Clinton’s war, in Welch’s view, was glorious: Mad Madeleine Albright is valorized as “the child of the Munich sellout.” U.S. sock puppet Vaclav Havel—how could this saint and his “powerful arguments” ever be wrong? And how about that “Wilsonian diplomacy”—you know, the sort with bombs attached? Of course, you can’t argue with that

Is this guy for real?

What kind of a “libertarian” is it who lauds war—especially one which led to the creation of a gangster state in Kosovo, where the “Kosovo Liberation Army” has driven out the Serbs except in a small northern enclave and rules the state by means of violence and intimidation? Perhaps he’s attracted to their penchant for burning down churches: now there’s a program (or is that pogrom?) Welch and his fellow “cultural libertarians” can get behind!

Welch now claims he took no position on the Iraq war, yet he spent the run-up to the invasion disdaining antiwar commentary, touting his fellow anti-“Islamofascist” “liberals” like David Rieff for supporting the invasion in the name of “modernity,” denying the atmosphere of intellectual intimidation that made the march to war with Iraq nearly inevitable, and trying vainly to prove that the sanctions imposed on Iraq since the Bush I era only killed a few thousand people, instead of the hundreds of thousands claimed by several experts—and that it was all Saddam’s fault, anyway, for trying to defy the American hegemon.

Is Welch a libertarian? Certainly not—by his own admission:

“I’m a liberal. I take liberalism to mean a belief in policy geared toward easing poverty, extending rights to every walking human who hasn’t utterly forfeited them, getting the government out of the morality business, regulating markets judiciously, ensuring the pervasive yet hopefully efficient delivery of non-market goods such as education, health care and national defense, and otherwise having the sense to let the private sector handle private concerns. What makes me not “liberal” in the way that people who call themselves ‘progressives’ are seen as “liberal,” is that I don’t think the U.S. is the primary fount of global wickedness, I am heartily in favor of the war against Al-Qaeda,” (Emphasis in original)

Welch isn’t just a liberal, he’s a boringly typical representative of the species who responds with knee-jerk irrationality when confronted with people like Joe McCarthy, Pat Buchanan, and anyone who might be characterized as a right-wing populist. He feigns support for the Paul campaign, in spite of the fact that it sprang from – and owes its success to—this very same right-wing populist sentiment, which has always been the core of Paul’s national constituency.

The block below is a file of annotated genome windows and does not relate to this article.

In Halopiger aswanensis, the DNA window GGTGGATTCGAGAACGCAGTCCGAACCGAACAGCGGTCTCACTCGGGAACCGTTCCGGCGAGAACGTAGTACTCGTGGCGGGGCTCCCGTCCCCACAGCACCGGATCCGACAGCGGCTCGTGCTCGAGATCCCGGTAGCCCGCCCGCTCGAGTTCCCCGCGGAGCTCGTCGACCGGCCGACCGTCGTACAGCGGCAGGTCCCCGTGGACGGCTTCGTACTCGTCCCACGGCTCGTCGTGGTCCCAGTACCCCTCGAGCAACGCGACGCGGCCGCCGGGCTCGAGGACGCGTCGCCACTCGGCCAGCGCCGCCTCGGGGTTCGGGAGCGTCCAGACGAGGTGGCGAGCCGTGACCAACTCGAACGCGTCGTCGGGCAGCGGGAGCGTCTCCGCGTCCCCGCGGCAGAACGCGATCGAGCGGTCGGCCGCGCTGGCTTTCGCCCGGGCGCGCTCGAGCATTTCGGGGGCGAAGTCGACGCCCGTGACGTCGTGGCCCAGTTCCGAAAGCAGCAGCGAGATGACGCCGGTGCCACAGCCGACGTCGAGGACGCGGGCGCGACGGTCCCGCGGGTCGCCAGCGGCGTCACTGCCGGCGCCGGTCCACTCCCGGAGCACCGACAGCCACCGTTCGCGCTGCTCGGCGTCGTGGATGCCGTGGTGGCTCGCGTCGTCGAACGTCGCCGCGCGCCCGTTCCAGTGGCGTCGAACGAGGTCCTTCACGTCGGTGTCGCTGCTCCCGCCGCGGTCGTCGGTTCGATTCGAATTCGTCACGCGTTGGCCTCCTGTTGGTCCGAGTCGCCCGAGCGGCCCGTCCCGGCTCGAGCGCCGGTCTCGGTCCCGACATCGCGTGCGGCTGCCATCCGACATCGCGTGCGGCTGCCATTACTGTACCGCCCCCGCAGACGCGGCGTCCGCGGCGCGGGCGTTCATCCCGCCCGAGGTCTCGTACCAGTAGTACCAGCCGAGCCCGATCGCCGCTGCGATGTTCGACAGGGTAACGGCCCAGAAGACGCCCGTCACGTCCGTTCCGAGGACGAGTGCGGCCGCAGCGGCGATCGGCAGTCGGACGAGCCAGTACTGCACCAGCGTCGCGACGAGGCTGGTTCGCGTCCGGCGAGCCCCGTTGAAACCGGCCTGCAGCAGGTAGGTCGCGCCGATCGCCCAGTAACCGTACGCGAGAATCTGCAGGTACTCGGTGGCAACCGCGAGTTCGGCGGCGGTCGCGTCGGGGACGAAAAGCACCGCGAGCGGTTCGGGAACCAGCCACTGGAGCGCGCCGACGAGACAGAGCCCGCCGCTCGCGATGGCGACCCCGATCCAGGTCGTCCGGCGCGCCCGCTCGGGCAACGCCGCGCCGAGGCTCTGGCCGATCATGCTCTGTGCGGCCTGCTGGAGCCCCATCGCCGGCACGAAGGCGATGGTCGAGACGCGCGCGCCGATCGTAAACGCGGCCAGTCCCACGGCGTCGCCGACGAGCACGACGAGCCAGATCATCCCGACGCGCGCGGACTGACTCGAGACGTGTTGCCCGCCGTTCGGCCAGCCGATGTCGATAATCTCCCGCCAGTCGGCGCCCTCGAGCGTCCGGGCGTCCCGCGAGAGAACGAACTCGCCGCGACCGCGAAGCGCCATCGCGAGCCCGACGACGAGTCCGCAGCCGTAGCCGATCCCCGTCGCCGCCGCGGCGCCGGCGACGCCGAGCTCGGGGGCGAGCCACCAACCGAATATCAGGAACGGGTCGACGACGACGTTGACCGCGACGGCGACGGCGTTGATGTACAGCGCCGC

Welch hates Paul—and McCarthy, and Buchanan—for the same reasons the neocons hate populism in all its forms: it’s those right-wing yahoos making trouble again, disturbing the placid waters of the Washington Consensus. The neocons like to have faux-“libertarians” of Welch’s (and Nick Gillespie’s) ilk around, much as royal personages keep court jesters: to entertain them with displays of libertarianism as an intellectual game, and not a serious political philosophy with real roots in the country. That’s why Paul has built a genuine mass movement, and Reason magazine has well under 50,000 subscribers—and can’t get along without massive subsidies from numerous neocon foundations.

I once complained to a Reason staff member that I found it inexplicable the editors of the magazine would find the Iraq war debatable, giving war proponents a platform to air their views, while they wouldn’t extend the same courtesy to advocates of the “war on drugs”—and was told that the funders of the magazine would never allow it to take an unambiguously antiwar position. Welch, whose cowardly—and, in retrospect, downright stupid—refusal to take a clear position one way or the other (all the while encouraging the pro-war crowd, and displaying his contempt for those who warned of the impending disaster) made him a perfect fit for the editorship of Reason, once they got rid of Virginia “More Dynamic Than Thou” Postrel.

Welch’s first editorial for Reason is a blot on the magazine’s once-proud history, and an indication that worse is yet to come. One awaits the Reason cover story on “How To Regulate Markets Judiciously” with bated breath.


Justin Raimondo is the editorial director of Antiwar.com and author of the soon-to-be reissued Reclaiming the American Right.